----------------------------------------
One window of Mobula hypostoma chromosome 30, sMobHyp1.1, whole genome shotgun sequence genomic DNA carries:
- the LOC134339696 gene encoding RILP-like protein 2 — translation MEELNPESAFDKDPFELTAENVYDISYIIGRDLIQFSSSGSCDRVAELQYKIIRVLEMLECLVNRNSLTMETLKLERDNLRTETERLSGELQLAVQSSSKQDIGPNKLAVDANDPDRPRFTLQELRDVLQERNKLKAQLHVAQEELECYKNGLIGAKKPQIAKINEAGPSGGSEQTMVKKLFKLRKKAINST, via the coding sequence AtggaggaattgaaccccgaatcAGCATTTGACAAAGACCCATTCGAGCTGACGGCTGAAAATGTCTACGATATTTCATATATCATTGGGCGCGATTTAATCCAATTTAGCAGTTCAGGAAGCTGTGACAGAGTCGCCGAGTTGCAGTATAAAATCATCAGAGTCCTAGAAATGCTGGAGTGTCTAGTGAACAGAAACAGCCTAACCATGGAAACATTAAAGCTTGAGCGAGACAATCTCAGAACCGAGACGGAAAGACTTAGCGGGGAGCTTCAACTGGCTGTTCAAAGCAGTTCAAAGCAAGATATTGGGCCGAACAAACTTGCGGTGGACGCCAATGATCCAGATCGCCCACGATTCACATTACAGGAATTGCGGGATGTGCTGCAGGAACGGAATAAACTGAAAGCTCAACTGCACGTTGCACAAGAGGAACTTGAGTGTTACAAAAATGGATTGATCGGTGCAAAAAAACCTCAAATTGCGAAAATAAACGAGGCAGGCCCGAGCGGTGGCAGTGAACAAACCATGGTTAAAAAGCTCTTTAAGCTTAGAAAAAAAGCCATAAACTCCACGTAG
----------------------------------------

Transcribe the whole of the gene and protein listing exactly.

One window of Mobula hypostoma chromosome 30, sMobHyp1.1, whole genome shotgun sequence genomic DNA carries:
- the LOC134339696 gene encoding RILP-like protein 2 — translation MEELNPESAFDKDPFELTAENVYDISYIIGRDLIQFSSSGSCDRVAELQYKIIRVLEMLECLVNRNSLTMETLKLERDNLRTETERLSGELQLAVQSSSKQDIGPNKLAVDANDPDRPRFTLQELRDVLQERNKLKAQLHVAQEELECYKNGLIGAKKPQIAKINEAGPSGGSEQTMVKKLFKLRKKAINST, via the coding sequence AtggaggaattgaaccccgaatcAGCATTTGACAAAGACCCATTCGAGCTGACGGCTGAAAATGTCTACGATATTTCATATATCATTGGGCGCGATTTAATCCAATTTAGCAGTTCAGGAAGCTGTGACAGAGTCGCCGAGTTGCAGTATAAAATCATCAGAGTCCTAGAAATGCTGGAGTGTCTAGTGAACAGAAACAGCCTAACCATGGAAACATTAAAGCTTGAGCGAGACAATCTCAGAACCGAGACGGAAAGACTTAGCGGGGAGCTTCAACTGGCTGTTCAAAGCAGTTCAAAGCAAGATATTGGGCCGAACAAACTTGCGGTGGACGCCAATGATCCAGATCGCCCACGATTCACATTACAGGAATTGCGGGATGTGCTGCAGGAACGGAATAAACTGAAAGCTCAACTGCACGTTGCACAAGAGGAACTTGAGTGTTACAAAAATGGATTGATCGGTGCAAAAAAACCTCAAATTGCGAAAATAAACGAGGCAGGCCCGAGCGGTGGCAGTGAACAAACCATGGTTAAAAAGCTCTTTAAGCTTAGAAAAAAAGCCATAAACTCCACGTAG